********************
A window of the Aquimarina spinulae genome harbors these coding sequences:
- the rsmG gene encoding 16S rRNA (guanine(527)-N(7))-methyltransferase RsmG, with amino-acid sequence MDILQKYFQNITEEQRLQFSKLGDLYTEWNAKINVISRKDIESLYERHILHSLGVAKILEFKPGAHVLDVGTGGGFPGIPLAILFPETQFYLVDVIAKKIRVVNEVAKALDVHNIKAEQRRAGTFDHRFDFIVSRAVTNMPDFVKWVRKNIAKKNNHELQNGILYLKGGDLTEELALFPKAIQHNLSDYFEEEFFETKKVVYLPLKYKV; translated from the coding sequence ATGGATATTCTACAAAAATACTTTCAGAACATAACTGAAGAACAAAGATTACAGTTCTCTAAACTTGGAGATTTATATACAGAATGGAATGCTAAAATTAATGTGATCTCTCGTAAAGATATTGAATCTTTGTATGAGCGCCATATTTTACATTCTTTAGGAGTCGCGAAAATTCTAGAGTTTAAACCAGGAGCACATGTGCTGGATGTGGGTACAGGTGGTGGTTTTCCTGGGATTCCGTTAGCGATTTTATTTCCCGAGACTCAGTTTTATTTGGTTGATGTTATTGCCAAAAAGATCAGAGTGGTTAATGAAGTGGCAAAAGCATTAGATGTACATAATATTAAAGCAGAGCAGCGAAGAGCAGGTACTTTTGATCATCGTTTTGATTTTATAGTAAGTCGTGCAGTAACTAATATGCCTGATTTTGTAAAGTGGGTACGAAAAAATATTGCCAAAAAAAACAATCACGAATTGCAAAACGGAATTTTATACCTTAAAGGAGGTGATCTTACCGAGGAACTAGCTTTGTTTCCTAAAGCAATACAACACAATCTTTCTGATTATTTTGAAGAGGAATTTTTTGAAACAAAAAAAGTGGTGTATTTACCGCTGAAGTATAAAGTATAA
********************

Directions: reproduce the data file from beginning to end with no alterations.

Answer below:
A window of the Aquimarina spinulae genome harbors these coding sequences:
- the rsmG gene encoding 16S rRNA (guanine(527)-N(7))-methyltransferase RsmG, with amino-acid sequence MDILQKYFQNITEEQRLQFSKLGDLYTEWNAKINVISRKDIESLYERHILHSLGVAKILEFKPGAHVLDVGTGGGFPGIPLAILFPETQFYLVDVIAKKIRVVNEVAKALDVHNIKAEQRRAGTFDHRFDFIVSRAVTNMPDFVKWVRKNIAKKNNHELQNGILYLKGGDLTEELALFPKAIQHNLSDYFEEEFFETKKVVYLPLKYKV; translated from the coding sequence ATGGATATTCTACAAAAATACTTTCAGAACATAACTGAAGAACAAAGATTACAGTTCTCTAAACTTGGAGATTTATATACAGAATGGAATGCTAAAATTAATGTGATCTCTCGTAAAGATATTGAATCTTTGTATGAGCGCCATATTTTACATTCTTTAGGAGTCGCGAAAATTCTAGAGTTTAAACCAGGAGCACATGTGCTGGATGTGGGTACAGGTGGTGGTTTTCCTGGGATTCCGTTAGCGATTTTATTTCCCGAGACTCAGTTTTATTTGGTTGATGTTATTGCCAAAAAGATCAGAGTGGTTAATGAAGTGGCAAAAGCATTAGATGTACATAATATTAAAGCAGAGCAGCGAAGAGCAGGTACTTTTGATCATCGTTTTGATTTTATAGTAAGTCGTGCAGTAACTAATATGCCTGATTTTGTAAAGTGGGTACGAAAAAATATTGCCAAAAAAAACAATCACGAATTGCAAAACGGAATTTTATACCTTAAAGGAGGTGATCTTACCGAGGAACTAGCTTTGTTTCCTAAAGCAATACAACACAATCTTTCTGATTATTTTGAAGAGGAATTTTTTGAAACAAAAAAAGTGGTGTATTTACCGCTGAAGTATAAAGTATAA